He-Man and the Masters of the Multiverse #3 – Tim Seeley, Writer; Dan Fraga, Tom Derenick, Pencillers; Richard Friend, Tom Derenick, Inkers; Matt Yackey, Colorist
Ray – 8/10
Ray: One of the oddest projects to come out of the DC stable in recent months, He-Man and the Masters of the Multiverse from Tim Seeley has nonetheless turned into a compelling take on the alternate versions of the iconic Hanna-Barbera hero.
While He-Man – and his alternate, Anti-He-Man – are on the cover, it’s Skeletor who’s dominating this story. The alternate Skeletor from Anti-He-Man’s world, Prince Keldor, is the key to stopping the evil, but he keeps encountering versions of himself who have fallen to the darkness. The Skeletors in the other worlds are not only evil, they’re stupid and perpetually tempted to give in to dark power. There’s a good segment where Keldor tries to get the Skeletor holding him hostage to make the smart decision and is constantly rebuffed. Maybe this is just cartoon logic, where the bad guy will always make the right decision, but Keldor battling against the futility is compelling.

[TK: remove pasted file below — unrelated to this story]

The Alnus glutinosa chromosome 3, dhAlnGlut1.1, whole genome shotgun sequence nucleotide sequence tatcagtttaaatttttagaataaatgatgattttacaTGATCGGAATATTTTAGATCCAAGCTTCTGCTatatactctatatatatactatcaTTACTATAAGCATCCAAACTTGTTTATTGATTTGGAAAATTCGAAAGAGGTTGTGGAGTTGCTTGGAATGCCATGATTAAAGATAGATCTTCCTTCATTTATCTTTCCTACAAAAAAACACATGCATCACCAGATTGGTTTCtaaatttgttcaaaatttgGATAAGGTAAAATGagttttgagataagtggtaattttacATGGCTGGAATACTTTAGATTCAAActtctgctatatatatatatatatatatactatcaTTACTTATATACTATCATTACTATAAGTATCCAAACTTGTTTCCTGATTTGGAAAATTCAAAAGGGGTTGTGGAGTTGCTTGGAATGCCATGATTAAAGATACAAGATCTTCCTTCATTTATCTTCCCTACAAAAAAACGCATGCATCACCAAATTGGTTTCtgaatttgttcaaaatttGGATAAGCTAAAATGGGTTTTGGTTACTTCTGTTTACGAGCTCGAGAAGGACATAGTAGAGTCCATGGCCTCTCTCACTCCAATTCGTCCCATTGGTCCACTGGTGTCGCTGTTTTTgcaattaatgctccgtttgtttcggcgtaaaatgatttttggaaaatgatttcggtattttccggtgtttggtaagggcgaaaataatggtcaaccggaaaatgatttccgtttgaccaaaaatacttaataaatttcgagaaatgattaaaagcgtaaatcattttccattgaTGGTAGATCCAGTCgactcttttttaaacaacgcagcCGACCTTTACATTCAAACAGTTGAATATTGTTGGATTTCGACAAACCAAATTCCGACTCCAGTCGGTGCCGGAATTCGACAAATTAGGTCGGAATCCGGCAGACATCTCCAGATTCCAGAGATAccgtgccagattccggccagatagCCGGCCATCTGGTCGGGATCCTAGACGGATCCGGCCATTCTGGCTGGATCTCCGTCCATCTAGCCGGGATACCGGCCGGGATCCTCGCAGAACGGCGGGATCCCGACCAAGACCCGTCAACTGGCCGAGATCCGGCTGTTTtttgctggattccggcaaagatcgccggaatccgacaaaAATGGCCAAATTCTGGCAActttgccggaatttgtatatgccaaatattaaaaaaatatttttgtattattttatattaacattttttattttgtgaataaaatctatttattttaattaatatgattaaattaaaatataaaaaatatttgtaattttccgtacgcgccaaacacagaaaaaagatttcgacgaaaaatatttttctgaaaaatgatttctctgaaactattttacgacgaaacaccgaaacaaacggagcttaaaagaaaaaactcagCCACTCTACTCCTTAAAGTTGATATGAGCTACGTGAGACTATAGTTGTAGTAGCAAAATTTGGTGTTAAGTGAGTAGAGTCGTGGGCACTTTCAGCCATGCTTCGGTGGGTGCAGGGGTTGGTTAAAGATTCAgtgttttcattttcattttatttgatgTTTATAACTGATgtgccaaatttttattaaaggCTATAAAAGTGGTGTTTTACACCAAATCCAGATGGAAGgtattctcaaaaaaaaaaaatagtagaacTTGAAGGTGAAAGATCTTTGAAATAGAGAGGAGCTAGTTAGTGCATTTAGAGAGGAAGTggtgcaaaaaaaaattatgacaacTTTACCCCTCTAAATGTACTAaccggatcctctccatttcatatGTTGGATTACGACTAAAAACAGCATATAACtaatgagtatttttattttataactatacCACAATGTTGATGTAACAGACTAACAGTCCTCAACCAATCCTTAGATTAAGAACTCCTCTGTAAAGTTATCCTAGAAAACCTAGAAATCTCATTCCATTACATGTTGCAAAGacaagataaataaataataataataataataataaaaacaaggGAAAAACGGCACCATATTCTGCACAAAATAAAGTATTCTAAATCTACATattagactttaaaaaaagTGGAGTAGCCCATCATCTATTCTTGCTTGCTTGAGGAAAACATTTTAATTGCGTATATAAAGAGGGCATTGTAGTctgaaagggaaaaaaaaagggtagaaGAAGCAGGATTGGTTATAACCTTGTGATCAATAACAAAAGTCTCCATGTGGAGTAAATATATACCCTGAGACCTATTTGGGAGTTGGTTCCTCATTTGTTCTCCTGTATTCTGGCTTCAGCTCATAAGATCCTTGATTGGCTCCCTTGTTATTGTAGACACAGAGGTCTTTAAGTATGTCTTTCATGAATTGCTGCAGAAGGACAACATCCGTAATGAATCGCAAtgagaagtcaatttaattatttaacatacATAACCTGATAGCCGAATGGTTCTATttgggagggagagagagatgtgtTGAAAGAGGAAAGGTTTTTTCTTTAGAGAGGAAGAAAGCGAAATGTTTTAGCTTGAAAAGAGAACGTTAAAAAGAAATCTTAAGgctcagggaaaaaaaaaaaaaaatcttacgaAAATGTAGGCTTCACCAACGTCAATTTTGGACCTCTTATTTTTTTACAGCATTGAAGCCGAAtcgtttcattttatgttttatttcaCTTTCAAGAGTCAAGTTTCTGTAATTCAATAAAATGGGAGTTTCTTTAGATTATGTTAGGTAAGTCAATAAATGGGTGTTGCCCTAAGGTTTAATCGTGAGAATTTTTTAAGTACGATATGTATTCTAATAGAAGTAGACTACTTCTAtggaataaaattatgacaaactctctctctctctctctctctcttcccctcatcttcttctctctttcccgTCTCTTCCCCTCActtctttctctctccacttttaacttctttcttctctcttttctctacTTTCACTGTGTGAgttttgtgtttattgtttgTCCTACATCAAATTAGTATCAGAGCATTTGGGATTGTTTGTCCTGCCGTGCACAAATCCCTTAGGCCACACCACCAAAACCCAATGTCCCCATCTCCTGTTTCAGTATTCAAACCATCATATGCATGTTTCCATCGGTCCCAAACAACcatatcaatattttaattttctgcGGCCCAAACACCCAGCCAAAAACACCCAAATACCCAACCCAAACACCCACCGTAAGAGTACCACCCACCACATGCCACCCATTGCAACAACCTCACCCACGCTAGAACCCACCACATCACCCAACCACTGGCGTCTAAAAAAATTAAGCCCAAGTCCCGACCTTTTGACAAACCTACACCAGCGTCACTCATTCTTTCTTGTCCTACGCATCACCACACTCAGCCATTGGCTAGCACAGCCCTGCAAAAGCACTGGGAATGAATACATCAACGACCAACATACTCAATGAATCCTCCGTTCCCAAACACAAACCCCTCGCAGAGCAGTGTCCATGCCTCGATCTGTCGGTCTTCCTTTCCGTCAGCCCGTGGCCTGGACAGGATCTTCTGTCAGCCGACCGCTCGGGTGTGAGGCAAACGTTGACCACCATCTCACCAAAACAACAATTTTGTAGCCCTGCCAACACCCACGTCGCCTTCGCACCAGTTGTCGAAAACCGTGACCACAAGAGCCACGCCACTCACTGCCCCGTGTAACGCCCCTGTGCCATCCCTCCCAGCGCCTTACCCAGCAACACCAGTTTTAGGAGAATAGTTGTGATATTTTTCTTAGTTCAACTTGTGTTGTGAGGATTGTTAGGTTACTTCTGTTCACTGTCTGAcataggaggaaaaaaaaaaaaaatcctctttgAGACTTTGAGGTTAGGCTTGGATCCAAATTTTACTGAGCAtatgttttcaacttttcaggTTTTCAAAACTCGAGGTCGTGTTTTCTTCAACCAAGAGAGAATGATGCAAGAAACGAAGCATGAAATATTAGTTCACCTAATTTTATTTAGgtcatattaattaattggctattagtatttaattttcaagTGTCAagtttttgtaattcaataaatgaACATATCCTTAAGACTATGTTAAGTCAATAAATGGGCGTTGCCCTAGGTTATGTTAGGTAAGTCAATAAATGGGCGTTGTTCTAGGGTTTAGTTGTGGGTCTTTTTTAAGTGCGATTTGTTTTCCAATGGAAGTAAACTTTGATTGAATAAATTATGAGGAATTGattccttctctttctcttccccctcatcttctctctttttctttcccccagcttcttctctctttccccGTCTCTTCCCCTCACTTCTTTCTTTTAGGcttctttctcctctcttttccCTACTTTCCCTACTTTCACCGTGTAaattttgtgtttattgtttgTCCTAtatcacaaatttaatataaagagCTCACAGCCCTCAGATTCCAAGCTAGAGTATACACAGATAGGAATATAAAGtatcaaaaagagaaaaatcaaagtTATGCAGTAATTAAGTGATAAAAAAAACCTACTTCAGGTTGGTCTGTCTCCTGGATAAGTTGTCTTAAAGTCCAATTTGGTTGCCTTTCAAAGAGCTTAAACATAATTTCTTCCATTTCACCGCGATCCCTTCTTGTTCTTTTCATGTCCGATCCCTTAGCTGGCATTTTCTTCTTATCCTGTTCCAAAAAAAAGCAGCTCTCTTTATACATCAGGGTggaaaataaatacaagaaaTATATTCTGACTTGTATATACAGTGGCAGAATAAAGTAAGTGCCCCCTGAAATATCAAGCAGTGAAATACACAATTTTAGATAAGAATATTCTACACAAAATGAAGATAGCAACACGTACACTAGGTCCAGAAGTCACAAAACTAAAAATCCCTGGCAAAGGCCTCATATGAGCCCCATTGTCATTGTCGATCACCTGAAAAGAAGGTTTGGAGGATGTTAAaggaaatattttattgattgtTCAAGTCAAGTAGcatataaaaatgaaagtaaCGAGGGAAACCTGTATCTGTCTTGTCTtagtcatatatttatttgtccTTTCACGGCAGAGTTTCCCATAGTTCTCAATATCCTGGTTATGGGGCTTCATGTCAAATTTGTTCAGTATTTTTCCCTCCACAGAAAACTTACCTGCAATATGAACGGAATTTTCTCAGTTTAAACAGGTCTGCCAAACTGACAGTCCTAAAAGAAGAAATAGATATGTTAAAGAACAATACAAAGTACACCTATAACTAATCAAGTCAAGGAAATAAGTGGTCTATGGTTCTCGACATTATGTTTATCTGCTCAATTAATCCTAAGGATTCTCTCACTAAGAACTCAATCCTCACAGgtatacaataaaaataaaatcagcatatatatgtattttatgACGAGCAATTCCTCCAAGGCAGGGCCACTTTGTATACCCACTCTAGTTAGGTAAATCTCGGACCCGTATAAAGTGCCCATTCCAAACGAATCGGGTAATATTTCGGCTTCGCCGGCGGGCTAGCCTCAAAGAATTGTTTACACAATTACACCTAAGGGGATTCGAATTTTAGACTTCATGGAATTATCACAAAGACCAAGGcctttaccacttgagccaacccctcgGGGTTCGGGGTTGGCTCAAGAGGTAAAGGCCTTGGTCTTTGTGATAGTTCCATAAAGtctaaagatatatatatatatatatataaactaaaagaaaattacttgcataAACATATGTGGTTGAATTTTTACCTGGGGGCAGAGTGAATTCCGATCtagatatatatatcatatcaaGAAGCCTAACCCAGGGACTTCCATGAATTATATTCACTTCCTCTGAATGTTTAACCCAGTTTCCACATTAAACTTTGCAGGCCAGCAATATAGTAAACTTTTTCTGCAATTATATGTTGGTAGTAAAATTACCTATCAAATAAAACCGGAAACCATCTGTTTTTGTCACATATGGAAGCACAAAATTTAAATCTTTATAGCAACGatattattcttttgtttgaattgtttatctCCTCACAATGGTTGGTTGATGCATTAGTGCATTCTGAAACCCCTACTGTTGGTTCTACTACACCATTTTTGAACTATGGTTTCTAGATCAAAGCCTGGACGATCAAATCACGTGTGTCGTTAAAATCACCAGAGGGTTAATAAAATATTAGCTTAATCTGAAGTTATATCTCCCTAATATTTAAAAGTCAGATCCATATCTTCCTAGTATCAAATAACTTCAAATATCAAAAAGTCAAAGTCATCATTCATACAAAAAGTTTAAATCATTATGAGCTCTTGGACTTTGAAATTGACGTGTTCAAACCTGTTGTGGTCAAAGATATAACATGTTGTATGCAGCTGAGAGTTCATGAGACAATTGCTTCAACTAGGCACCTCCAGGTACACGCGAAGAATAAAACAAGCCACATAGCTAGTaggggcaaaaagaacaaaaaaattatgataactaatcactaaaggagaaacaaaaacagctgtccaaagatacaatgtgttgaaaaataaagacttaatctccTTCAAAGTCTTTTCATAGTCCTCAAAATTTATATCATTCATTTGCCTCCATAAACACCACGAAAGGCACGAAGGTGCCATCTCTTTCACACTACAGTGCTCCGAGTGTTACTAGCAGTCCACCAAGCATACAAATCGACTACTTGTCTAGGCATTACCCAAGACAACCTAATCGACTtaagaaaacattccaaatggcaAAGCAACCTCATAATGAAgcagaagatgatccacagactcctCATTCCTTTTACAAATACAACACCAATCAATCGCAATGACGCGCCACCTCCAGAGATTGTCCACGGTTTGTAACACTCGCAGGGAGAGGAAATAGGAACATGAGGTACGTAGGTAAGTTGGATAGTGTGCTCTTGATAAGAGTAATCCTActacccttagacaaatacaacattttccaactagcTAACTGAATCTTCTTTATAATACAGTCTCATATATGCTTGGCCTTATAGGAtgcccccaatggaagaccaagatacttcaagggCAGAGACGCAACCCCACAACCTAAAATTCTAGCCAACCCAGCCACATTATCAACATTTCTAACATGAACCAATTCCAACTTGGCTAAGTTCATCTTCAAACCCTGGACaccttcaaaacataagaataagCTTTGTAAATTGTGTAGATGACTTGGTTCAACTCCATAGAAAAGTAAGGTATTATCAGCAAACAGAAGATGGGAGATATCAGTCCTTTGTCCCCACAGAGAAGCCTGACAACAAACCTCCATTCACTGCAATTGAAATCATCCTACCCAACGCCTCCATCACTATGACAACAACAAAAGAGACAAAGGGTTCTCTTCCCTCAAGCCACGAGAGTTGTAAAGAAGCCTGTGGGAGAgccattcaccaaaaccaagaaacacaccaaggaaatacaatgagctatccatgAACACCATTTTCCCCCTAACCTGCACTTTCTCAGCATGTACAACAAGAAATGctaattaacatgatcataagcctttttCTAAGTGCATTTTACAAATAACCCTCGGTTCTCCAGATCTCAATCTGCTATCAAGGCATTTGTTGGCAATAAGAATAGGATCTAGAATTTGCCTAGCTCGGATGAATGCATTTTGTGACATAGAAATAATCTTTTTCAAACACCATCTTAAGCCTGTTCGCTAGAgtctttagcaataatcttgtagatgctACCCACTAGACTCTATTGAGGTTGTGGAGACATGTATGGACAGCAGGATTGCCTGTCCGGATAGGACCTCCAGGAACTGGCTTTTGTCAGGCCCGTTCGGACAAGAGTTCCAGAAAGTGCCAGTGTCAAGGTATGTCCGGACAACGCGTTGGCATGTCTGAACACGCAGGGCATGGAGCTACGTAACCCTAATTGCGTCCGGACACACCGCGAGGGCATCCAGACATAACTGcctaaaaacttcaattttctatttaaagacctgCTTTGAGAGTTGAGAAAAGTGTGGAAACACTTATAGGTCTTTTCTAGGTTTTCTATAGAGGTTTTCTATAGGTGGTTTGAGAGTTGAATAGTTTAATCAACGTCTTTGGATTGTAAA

There are a lot of characters floating around He-Man and the Masters of the Multiverse #3, and the battle can be a little jumbled at time. Of most interest to me is the appearance of a pair of villains, Hordak and Shadow Weaver, who originated in the He-Man cartoon but are now more associated with the brilliant reboot of She-Ra on Netflix, where they’ve become complex adversaries who have their own tragic pasts.
No such complexity here, but the cameos are intriguing. There is a death in this issue as one of the He-Men falls in battle, but the scene tries to fuse the comic and the dramatic in a way that doesn’t quite work. There’s some entertaining absurdity in this comic and that’s its best selling point. The cliffhanger, which has the villain arriving in a very odd world at odds with his style, promises an offbeat fourth issue. It’s not up to par with the Injustice series it spun out of, but it’s a unique look into one of WB’s underused properties and its many permutations.
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Disclaimer: GeekDad received this comic for review purposes.